14. pmc Analysis of ALS5 and ALS6 allelic variability in a geographically diverse collection of Candida albicans isolates
    Xiaomin Zhao
    Department of Pathobiology, University of Illinois at Urbana Champaign, Urbana, IL 61802, USA
    Fungal Genet Biol 44:1298-309. 2007
    ..Natural deletion of ALS5 and the sequence variation within its coding region suggest relaxed selective pressure on this locus, and that Als5p function may be dispensable in C. albicans or redundant within the Als family...
  15. pmc Use of green fluorescent protein and reverse transcription-PCR to monitor Candida albicans agglutinin-like sequence gene expression in a murine model of disseminated candidiasis
    Clayton B Green
    Department of Veterinary Pathobiology, University of Illinois, Urbana, IL 61802, USA
    Infect Immun 73:1852-5. 2005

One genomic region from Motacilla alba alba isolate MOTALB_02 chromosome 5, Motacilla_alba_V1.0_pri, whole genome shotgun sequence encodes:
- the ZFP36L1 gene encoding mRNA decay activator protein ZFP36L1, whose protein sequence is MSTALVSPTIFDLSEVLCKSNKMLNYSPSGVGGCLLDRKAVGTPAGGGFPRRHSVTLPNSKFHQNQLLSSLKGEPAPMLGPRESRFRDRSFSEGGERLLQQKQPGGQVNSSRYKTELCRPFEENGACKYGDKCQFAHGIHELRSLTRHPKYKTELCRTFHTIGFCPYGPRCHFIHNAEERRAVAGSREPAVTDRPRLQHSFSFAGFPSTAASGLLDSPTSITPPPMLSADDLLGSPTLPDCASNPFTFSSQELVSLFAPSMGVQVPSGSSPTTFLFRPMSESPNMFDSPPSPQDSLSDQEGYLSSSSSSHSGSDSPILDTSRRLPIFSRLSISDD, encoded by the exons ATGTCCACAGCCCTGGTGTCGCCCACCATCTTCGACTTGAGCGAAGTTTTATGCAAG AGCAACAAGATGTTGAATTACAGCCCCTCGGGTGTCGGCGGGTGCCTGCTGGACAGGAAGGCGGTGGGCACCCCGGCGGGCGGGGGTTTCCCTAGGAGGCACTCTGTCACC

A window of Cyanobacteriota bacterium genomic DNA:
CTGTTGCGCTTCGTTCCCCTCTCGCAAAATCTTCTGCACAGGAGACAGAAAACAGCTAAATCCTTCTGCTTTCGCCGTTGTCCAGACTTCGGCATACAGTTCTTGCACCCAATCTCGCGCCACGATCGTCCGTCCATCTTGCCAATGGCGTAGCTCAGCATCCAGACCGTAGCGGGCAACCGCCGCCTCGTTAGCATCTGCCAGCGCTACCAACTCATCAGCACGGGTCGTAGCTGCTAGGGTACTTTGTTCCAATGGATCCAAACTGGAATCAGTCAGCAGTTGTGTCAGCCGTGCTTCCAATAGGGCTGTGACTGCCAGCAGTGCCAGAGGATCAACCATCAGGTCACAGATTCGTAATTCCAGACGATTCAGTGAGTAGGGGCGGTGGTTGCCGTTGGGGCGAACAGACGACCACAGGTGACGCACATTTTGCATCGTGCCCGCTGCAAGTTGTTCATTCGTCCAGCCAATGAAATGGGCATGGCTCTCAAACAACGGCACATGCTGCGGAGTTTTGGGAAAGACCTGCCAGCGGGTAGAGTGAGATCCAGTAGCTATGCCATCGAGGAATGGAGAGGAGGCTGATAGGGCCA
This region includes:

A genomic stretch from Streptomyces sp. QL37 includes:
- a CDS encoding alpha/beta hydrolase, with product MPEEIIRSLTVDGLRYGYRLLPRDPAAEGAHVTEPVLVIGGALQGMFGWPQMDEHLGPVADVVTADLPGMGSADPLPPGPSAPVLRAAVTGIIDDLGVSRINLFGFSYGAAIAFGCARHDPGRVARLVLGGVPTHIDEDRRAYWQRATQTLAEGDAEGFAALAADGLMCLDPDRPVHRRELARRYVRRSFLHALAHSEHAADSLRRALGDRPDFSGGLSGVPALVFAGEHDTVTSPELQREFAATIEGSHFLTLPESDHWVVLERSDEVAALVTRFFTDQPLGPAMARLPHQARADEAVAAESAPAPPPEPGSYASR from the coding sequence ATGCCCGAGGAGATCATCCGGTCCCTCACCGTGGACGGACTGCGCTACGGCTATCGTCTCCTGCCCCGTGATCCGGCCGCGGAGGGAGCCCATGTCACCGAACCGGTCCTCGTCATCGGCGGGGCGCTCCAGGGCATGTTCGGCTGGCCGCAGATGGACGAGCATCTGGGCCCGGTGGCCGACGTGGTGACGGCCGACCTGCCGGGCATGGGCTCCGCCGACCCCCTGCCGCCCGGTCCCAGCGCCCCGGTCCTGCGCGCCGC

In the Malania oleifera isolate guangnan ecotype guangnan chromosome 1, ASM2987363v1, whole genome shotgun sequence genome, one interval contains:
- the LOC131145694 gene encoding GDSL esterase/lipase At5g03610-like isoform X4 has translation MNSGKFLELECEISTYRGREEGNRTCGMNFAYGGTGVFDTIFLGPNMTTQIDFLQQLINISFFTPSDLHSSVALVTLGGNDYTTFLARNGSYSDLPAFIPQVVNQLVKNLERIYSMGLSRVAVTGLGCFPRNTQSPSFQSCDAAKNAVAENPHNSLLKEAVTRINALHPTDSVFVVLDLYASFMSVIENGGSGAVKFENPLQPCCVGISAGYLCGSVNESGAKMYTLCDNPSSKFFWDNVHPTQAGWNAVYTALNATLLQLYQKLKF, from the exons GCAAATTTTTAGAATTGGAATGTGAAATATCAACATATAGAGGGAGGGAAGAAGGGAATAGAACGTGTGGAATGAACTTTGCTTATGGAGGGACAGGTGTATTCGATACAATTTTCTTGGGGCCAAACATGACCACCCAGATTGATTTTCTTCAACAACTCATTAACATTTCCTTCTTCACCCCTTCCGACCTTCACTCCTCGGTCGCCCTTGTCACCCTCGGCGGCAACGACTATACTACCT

..GFP production from the ALS1 and ALS3 promoters was detected immunohistochemically. ALS1, ALS2, ALS3, ALS4, and ALS9 transcription was detected by RT-PCR, further identifying ALS genes expressed in this model...
  16. ncbi Functional specificity of Candida albicans Als3p proteins and clade specificity of ALS3 alleles discriminated by the number of copies of the tandem repeat sequence in the central domain
    Soon Hwan Oh
    Department of Veterinary Pathobiology, University of Illinois at Urbana Champaign, Urbana, IL 61802, USA
    Microbiology 151:673-81. 2005